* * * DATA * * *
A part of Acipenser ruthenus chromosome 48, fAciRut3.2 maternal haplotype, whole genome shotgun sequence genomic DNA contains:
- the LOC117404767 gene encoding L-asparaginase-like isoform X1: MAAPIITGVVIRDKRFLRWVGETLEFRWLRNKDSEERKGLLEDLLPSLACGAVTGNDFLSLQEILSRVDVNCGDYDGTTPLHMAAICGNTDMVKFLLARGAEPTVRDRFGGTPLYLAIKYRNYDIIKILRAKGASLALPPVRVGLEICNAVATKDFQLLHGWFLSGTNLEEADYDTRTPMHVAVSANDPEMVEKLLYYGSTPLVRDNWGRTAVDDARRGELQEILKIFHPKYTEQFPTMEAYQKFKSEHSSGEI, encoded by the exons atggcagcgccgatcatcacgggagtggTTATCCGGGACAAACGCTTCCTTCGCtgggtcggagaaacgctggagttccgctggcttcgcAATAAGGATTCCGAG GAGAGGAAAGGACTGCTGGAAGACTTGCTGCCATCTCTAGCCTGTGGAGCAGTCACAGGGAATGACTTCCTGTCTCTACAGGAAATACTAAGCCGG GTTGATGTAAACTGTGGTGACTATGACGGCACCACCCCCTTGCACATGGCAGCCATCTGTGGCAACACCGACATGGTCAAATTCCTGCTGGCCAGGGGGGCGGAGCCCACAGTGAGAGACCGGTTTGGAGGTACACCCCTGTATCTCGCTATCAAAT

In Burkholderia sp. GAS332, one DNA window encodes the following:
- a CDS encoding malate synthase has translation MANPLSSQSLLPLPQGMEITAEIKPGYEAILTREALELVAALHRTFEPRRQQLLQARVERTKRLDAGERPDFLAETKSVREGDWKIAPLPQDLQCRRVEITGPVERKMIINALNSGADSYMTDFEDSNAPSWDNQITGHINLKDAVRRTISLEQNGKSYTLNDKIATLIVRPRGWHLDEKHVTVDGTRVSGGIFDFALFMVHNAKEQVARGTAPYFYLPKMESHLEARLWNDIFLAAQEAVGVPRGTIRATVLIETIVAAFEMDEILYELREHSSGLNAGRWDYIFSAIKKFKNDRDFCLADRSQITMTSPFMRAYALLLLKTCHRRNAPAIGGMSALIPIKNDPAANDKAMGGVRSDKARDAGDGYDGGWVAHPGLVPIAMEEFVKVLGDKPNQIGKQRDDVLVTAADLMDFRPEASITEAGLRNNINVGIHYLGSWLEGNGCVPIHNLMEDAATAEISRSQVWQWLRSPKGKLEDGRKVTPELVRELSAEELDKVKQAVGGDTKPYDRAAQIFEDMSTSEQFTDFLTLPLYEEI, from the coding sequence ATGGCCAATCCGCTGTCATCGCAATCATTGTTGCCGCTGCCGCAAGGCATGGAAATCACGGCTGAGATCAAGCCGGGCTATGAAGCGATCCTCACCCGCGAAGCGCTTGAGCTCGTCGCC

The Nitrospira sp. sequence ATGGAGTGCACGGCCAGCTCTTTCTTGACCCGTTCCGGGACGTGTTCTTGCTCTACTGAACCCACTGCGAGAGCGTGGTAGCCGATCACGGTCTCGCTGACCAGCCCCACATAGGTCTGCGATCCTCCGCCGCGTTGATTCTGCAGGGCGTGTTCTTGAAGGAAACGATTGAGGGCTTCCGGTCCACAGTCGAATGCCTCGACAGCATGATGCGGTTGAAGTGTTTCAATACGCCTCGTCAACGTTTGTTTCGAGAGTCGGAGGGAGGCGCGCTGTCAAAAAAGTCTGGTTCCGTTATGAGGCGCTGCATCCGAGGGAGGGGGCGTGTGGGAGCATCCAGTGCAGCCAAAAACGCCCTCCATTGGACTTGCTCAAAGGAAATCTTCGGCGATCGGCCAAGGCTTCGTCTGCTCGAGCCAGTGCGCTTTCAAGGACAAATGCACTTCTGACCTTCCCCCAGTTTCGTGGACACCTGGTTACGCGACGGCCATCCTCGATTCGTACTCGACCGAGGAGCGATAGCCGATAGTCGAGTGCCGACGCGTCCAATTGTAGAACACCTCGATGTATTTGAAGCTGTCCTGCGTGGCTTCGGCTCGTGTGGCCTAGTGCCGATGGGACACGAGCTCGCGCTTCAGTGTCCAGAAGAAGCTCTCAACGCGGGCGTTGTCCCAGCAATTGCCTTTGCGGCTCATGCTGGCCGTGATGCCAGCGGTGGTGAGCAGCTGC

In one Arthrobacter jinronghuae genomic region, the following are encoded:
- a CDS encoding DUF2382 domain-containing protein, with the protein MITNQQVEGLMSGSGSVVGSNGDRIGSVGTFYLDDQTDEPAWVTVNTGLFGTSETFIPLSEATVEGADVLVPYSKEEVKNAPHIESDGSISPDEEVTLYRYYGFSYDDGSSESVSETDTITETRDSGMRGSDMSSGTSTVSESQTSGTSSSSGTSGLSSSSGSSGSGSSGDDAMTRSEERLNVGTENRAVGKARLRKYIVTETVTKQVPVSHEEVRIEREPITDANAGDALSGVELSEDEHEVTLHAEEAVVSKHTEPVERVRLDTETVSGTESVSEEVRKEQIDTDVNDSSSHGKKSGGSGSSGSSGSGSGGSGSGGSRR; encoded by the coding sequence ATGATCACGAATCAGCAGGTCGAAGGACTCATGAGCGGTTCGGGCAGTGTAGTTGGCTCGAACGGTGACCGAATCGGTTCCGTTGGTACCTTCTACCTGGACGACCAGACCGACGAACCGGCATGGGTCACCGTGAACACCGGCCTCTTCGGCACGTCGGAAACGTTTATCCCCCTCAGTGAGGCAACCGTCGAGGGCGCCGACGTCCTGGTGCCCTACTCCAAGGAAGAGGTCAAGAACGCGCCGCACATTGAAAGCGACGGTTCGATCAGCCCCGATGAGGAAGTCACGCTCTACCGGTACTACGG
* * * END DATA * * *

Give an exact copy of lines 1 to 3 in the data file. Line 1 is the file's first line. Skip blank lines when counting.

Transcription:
A part of Acipenser ruthenus chromosome 48, fAciRut3.2 maternal haplotype, whole genome shotgun sequence genomic DNA contains:
- the LOC117404767 gene encoding L-asparaginase-like isoform X1: MAAPIITGVVIRDKRFLRWVGETLEFRWLRNKDSEERKGLLEDLLPSLACGAVTGNDFLSLQEILSRVDVNCGDYDGTTPLHMAAICGNTDMVKFLLARGAEPTVRDRFGGTPLYLAIKYRNYDIIKILRAKGASLALPPVRVGLEICNAVATKDFQLLHGWFLSGTNLEEADYDTRTPMHVAVSANDPEMVEKLLYYGSTPLVRDNWGRTAVDDARRGELQEILKIFHPKYTEQFPTMEAYQKFKSEHSSGEI, encoded by the exons atggcagcgccgatcatcacgggagtggTTATCCGGGACAAACGCTTCCTTCGCtgggtcggagaaacgctggagttccgctggcttcgcAATAAGGATTCCGAG GAGAGGAAAGGACTGCTGGAAGACTTGCTGCCATCTCTAGCCTGTGGAGCAGTCACAGGGAATGACTTCCTGTCTCTACAGGAAATACTAAGCCGG GTTGATGTAAACTGTGGTGACTATGACGGCACCACCCCCTTGCACATGGCAGCCATCTGTGGCAACACCGACATGGTCAAATTCCTGCTGGCCAGGGGGGCGGAGCCCACAGTGAGAGACCGGTTTGGAGGTACACCCCTGTATCTCGCTATCAAAT

In Burkholderia sp. GAS332, one DNA window encodes the following: